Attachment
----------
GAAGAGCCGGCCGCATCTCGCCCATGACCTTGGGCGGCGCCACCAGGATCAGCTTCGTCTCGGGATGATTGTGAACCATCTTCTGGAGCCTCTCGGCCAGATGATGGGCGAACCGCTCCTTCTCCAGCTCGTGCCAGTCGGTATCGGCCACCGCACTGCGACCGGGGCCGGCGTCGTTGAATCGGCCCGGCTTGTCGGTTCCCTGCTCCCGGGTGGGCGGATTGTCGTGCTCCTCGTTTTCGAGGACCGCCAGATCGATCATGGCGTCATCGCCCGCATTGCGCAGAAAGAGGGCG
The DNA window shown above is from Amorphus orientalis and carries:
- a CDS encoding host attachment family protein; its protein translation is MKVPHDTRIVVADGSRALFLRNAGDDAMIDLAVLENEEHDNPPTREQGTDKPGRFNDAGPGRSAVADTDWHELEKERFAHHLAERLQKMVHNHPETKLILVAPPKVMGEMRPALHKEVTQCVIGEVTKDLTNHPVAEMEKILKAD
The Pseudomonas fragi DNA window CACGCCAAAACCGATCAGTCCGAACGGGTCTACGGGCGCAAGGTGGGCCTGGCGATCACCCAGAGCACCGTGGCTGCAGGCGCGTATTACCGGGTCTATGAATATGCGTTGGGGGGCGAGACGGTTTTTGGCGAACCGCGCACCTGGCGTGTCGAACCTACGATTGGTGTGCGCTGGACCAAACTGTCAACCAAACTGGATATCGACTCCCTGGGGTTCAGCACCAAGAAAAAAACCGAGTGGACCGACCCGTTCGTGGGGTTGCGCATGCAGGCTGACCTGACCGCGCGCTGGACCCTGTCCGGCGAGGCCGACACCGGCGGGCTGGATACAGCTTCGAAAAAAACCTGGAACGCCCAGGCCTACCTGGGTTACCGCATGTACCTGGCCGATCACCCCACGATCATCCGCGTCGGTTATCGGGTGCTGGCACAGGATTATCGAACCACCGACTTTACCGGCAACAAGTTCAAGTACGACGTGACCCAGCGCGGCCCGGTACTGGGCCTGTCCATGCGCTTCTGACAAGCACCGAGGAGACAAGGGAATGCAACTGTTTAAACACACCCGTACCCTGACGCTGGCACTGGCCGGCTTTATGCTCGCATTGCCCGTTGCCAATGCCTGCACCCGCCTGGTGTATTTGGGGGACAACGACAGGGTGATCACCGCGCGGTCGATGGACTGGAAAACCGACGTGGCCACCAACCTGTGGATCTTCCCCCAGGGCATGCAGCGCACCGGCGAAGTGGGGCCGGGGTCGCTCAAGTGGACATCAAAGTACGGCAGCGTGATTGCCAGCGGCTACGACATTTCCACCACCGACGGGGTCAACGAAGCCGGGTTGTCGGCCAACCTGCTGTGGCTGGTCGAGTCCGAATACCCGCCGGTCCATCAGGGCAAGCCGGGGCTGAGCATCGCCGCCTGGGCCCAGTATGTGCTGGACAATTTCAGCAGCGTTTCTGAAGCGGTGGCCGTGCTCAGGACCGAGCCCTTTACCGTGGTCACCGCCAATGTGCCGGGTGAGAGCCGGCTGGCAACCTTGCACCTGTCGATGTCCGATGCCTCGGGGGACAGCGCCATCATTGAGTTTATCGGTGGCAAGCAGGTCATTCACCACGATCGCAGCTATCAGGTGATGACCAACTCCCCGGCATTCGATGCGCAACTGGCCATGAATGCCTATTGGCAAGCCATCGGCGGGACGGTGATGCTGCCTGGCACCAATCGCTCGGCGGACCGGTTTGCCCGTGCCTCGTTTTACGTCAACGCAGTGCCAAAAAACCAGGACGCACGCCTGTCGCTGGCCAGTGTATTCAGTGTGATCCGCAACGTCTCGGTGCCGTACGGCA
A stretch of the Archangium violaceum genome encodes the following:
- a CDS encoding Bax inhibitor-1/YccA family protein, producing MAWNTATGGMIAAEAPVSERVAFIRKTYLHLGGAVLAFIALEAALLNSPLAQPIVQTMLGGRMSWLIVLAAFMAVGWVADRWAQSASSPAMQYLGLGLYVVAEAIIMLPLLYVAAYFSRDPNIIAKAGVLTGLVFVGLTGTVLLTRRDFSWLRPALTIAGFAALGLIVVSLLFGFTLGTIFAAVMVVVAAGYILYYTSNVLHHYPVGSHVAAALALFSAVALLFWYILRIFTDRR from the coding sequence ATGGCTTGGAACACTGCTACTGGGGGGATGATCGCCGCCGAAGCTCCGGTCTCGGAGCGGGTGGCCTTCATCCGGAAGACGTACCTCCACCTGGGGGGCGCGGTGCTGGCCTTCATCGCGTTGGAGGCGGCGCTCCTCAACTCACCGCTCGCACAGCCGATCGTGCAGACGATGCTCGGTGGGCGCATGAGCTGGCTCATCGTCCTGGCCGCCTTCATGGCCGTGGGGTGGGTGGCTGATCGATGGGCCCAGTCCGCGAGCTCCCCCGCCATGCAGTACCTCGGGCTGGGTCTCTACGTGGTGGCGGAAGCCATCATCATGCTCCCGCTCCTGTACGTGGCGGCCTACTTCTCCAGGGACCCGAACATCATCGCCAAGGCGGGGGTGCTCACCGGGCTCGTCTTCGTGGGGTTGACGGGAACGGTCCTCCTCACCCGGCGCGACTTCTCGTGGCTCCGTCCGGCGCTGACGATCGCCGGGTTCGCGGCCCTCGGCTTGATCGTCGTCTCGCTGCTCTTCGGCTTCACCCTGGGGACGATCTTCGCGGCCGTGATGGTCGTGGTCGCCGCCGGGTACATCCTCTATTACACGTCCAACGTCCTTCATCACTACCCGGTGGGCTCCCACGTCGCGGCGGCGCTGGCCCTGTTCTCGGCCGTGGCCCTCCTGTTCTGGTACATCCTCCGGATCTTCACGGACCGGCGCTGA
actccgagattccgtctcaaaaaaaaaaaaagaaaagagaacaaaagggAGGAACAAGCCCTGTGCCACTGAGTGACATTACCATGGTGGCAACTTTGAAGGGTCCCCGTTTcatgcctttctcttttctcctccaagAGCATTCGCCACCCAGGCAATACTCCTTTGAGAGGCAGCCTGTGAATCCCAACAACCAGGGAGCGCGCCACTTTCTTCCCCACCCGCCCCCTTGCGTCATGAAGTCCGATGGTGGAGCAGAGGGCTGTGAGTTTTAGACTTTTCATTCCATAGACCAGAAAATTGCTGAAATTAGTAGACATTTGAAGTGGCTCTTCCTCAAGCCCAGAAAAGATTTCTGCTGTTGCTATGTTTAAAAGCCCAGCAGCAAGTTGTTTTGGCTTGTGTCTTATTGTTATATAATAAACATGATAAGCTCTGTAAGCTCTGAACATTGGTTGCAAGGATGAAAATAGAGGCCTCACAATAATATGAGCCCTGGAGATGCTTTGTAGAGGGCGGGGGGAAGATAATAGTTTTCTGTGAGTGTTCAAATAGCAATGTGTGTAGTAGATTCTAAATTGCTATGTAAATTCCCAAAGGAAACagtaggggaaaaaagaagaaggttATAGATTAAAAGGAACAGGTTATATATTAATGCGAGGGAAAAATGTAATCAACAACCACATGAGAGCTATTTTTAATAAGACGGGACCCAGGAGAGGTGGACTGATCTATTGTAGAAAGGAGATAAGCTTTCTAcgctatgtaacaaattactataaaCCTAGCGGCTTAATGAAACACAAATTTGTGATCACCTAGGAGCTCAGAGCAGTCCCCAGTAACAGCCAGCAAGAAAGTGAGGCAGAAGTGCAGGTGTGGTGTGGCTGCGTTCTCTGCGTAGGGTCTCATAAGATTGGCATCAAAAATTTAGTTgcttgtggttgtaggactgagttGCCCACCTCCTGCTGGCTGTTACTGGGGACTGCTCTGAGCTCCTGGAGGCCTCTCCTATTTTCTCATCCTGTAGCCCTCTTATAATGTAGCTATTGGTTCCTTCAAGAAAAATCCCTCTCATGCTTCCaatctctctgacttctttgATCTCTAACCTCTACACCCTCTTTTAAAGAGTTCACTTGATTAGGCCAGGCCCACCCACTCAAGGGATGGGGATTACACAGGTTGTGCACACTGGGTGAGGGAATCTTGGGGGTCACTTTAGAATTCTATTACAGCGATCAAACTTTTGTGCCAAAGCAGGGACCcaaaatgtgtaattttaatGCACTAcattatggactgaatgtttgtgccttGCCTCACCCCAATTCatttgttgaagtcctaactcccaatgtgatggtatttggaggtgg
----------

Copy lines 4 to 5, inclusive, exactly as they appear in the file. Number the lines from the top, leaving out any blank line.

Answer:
The Pseudomonas fragi DNA window CACGCCAAAACCGATCAGTCCGAACGGGTCTACGGGCGCAAGGTGGGCCTGGCGATCACCCAGAGCACCGTGGCTGCAGGCGCGTATTACCGGGTCTATGAATATGCGTTGGGGGGCGAGACGGTTTTTGGCGAACCGCGCACCTGGCGTGTCGAACCTACGATTGGTGTGCGCTGGACCAAACTGTCAACCAAACTGGATATCGACTCCCTGGGGTTCAGCACCAAGAAAAAAACCGAGTGGACCGACCCGTTCGTGGGGTTGCGCATGCAGGCTGACCTGACCGCGCGCTGGACCCTGTCCGGCGAGGCCGACACCGGCGGGCTGGATACAGCTTCGAAAAAAACCTGGAACGCCCAGGCCTACCTGGGTTACCGCATGTACCTGGCCGATCACCCCACGATCATCCGCGTCGGTTATCGGGTGCTGGCACAGGATTATCGAACCACCGACTTTACCGGCAACAAGTTCAAGTACGACGTGACCCAGCGCGGCCCGGTACTGGGCCTGTCCATGCGCTTCTGACAAGCACCGAGGAGACAAGGGAATGCAACTGTTTAAACACACCCGTACCCTGACGCTGGCACTGGCCGGCTTTATGCTCGCATTGCCCGTTGCCAATGCCTGCACCCGCCTGGTGTATTTGGGGGACAACGACAGGGTGATCACCGCGCGGTCGATGGACTGGAAAACCGACGTGGCCACCAACCTGTGGATCTTCCCCCAGGGCATGCAGCGCACCGGCGAAGTGGGGCCGGGGTCGCTCAAGTGGACATCAAAGTACGGCAGCGTGATTGCCAGCGGCTACGACATTTCCACCACCGACGGGGTCAACGAAGCCGGGTTGTCGGCCAACCTGCTGTGGCTGGTCGAGTCCGAATACCCGCCGGTCCATCAGGGCAAGCCGGGGCTGAGCATCGCCGCCTGGGCCCAGTATGTGCTGGACAATTTCAGCAGCGTTTCTGAAGCGGTGGCCGTGCTCAGGACCGAGCCCTTTACCGTGGTCACCGCCAATGTGCCGGGTGAGAGCCGGCTGGCAACCTTGCACCTGTCGATGTCCGATGCCTCGGGGGACAGCGCCATCATTGAGTTTATCGGTGGCAAGCAGGTCATTCACCACGATCGCAGCTATCAGGTGATGACCAACTCCCCGGCATTCGATGCGCAACTGGCCATGAATGCCTATTGGCAAGCCATCGGCGGGACGGTGATGCTGCCTGGCACCAATCGCTCGGCGGACCGGTTTGCCCGTGCCTCGTTTTACGTCAACGCAGTGCCAAAAAACCAGGACGCACGCCTGTCGCTGGCCAGTGTATTCAGTGTGATCCGCAACGTCTCGGTGCCGTACGGCA
A stretch of the Archangium violaceum genome encodes the following: